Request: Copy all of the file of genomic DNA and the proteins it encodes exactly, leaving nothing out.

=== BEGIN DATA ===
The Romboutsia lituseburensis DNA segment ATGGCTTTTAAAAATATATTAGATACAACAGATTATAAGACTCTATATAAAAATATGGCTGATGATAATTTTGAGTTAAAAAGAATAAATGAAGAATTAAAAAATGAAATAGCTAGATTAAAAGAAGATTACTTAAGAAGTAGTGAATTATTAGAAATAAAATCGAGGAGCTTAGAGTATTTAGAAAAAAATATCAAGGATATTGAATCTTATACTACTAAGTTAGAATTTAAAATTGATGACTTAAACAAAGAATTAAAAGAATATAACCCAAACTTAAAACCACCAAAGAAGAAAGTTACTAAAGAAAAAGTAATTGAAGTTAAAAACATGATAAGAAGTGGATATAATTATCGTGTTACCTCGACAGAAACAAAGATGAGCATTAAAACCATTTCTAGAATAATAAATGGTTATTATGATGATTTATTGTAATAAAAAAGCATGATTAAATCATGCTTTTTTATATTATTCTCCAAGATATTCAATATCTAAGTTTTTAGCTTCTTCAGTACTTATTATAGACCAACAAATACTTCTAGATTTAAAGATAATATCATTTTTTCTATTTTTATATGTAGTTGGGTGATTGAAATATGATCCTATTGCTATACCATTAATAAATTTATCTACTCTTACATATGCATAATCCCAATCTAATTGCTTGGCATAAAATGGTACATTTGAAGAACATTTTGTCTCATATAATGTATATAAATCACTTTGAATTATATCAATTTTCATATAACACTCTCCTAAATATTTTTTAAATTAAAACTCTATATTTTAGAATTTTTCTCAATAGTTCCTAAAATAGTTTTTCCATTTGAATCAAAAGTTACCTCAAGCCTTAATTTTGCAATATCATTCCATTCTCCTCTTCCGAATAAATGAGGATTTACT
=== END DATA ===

The Romboutsia lituseburensis DNA segment ATGGCTTTTAAAAATATATTAGATACAACAGATTATAAGACTCTATATAAAAATATGGCTGATGATAATTTTGAGTTAAAAAGAATAAATGAAGAATTAAAAAATGAAATAGCTAGATTAAAAGAAGATTACTTAAGAAGTAGTGAATTATTAGAAATAAAATCGAGGAGCTTAGAGTATTTAGAAAAAAATATCAAGGATATTGAATCTTATACTACTAAGTTAGAATTTAAAATTGATGACTTAAACAAAGAATTAAAAGAATATAACCCAAACTTAAAACCACCAAAGAAGAAAGTTACTAAAGAAAAAGTAATTGAAGTTAAAAACATGATAAGAAGTGGATATAATTATCGTGTTACCTCGACAGAAACAAAGATGAGCATTAAAACCATTTCTAGAATAATAAATGGTTATTATGATGATTTATTGTAATAAAAAAGCATGATTAAATCATGCTTTTTTATATTATTCTCCAAGATATTCAATATCTAAGTTTTTAGCTTCTTCAGTACTTATTATAGACCAACAAATACTTCTAGATTTAAAGATAATATCATTTTTTCTATTTTTATATGTAGTTGGGTGATTGAAATATGATCCTATTGCTATACCATTAATAAATTTATCTACTCTTACATATGCATAATCCCAATCTAATTGCTTGGCATAAAATGGTACATTTGAAGAACATTTTGTCTCATATAATGTATATAAATCACTTTGAATTATATCAATTTTCATATAACACTCTCCTAAATATTTTTTAAATTAAAACTCTATATTTTAGAATTTTTCTCAATAGTTCCTAAAATAGTTTTTCCATTTGAATCAAAAGTTACCTCAAGCCTTAATTTTGCAATATCATTCCATTCTCCTCTTCCGAATAAATGAGGATTTACT